• Profile: Moving Stonehenge

    Author(s):
    Barney Harris (see profile)
    Date:
    2017
    Group(s):
    Archaeology
    Subject(s):
    Archaeology, Historical archaeology, Neolithic, Bronze Age
    Item Type:
    Article
    Tag(s):
    Stonehenge, Wessex
    Permanent URL:
    http://dx.doi.org/10.17613/t7q0-by30
    Abstract:
    Over the course of the twentieth century a number of experimental studies have investigated the construction of megalithic monuments such as Stonehenge (Atkinson, 1956; Osenton, 2001; Parry, 2000; Pavel, 1992; Ravilious, 2010; Richards & Whitby, 1997). These studies have typically highlighted the challenges posed — or benefits offered — by one method of manipulating a heavy load in relation to another. In certain cases (e.g. Atkinson, 1956), archaeologists have used data from such experiments to estimate the probable length of time that the construction of Stonehenge, or similar monuments, would have taken. These experiments have occasionally generated significant interest from national and international media outlets, a fact that illustrates their potential to act as powerful devices for academic outreach and/or public archaeology initiatives today. The experiment discussed below, ‘Moving Stonehenge’, was conducted on 23 May 2016 as part of UCL’s Festival of Culture, and succeeded in capturing the public’s imagination. It was reported extensively by the UK national press (BBC, 2016; Beal & O’Hare, 2016; Knapton, 2016), the international Associated Press, and a number of popular science and technology websites (Condliffe, 2016; Metcalfe, 2016). In addition to documenting the planning and execution of the experiment, this report also explores aspects of its public engagement.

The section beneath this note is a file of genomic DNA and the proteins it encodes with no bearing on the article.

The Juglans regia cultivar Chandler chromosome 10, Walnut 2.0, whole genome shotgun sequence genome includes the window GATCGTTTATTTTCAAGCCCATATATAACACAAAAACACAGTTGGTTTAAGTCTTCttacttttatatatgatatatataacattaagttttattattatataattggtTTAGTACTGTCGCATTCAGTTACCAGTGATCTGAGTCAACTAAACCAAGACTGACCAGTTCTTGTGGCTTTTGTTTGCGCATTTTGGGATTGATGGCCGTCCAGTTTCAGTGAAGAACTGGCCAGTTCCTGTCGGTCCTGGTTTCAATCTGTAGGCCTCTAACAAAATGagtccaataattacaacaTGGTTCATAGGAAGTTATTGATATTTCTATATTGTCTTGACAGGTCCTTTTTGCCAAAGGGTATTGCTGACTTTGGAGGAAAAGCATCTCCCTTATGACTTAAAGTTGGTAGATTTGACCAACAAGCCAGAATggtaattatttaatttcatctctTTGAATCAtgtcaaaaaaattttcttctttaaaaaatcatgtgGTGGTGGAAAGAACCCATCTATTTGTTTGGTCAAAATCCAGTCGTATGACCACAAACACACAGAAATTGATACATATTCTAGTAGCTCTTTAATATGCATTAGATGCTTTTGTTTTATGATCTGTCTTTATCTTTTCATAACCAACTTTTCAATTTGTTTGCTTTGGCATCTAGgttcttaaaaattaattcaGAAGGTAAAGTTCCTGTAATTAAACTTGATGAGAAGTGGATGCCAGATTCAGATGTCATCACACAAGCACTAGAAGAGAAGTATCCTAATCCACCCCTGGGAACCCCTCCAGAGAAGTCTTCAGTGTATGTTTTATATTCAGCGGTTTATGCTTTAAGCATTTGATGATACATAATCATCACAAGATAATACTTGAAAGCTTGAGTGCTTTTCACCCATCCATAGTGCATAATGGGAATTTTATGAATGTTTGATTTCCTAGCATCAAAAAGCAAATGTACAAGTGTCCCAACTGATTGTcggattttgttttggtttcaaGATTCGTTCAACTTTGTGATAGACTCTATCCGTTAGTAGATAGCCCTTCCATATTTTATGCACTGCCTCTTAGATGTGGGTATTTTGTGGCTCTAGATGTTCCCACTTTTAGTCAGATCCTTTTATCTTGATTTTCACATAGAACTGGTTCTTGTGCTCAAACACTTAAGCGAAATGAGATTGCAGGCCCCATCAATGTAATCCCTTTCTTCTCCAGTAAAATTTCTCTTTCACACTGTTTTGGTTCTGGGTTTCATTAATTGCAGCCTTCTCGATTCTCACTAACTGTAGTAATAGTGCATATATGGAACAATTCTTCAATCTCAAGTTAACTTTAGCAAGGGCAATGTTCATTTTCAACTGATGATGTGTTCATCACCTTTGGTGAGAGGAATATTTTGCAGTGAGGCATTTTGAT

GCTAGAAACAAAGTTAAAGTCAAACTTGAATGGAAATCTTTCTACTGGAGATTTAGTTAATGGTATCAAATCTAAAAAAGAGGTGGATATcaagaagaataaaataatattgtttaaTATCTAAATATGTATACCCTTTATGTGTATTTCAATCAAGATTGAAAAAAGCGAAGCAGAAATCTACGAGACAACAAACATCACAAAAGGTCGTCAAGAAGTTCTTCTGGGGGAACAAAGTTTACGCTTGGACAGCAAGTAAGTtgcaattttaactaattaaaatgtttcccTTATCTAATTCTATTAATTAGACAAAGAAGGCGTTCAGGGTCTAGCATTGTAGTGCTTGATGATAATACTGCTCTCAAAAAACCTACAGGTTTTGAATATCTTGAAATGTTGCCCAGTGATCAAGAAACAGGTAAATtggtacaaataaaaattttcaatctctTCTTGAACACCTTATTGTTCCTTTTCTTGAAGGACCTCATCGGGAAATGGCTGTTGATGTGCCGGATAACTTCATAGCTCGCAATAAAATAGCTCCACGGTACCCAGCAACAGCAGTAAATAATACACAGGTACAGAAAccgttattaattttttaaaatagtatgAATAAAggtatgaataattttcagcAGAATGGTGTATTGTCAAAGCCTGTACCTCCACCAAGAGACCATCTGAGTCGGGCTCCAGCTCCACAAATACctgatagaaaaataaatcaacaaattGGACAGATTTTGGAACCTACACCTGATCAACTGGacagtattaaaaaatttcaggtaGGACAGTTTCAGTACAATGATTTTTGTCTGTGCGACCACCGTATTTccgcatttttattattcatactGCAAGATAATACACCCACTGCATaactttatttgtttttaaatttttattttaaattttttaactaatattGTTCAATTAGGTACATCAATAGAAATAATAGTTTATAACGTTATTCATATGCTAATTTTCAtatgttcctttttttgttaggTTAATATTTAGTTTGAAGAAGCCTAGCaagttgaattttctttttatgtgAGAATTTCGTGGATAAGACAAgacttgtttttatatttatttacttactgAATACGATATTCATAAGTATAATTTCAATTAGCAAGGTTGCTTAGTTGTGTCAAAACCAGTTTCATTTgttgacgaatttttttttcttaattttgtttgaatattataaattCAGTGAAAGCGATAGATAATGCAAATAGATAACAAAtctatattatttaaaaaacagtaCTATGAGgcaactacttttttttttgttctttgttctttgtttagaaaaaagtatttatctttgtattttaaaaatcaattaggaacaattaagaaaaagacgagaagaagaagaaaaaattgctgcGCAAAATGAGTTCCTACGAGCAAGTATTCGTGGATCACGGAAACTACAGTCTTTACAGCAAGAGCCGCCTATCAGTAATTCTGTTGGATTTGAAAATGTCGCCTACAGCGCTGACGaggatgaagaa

Metadata:
    Published as:
    Journal article    
    Status:
    Published
    Last Updated:
    2 years ago
    License:
    All Rights Reserved
    Share this:

    Downloads

    Item Name: pdf profile-moving-stonehenge.pdf
      Download View in browser
    Activity: Downloads: 158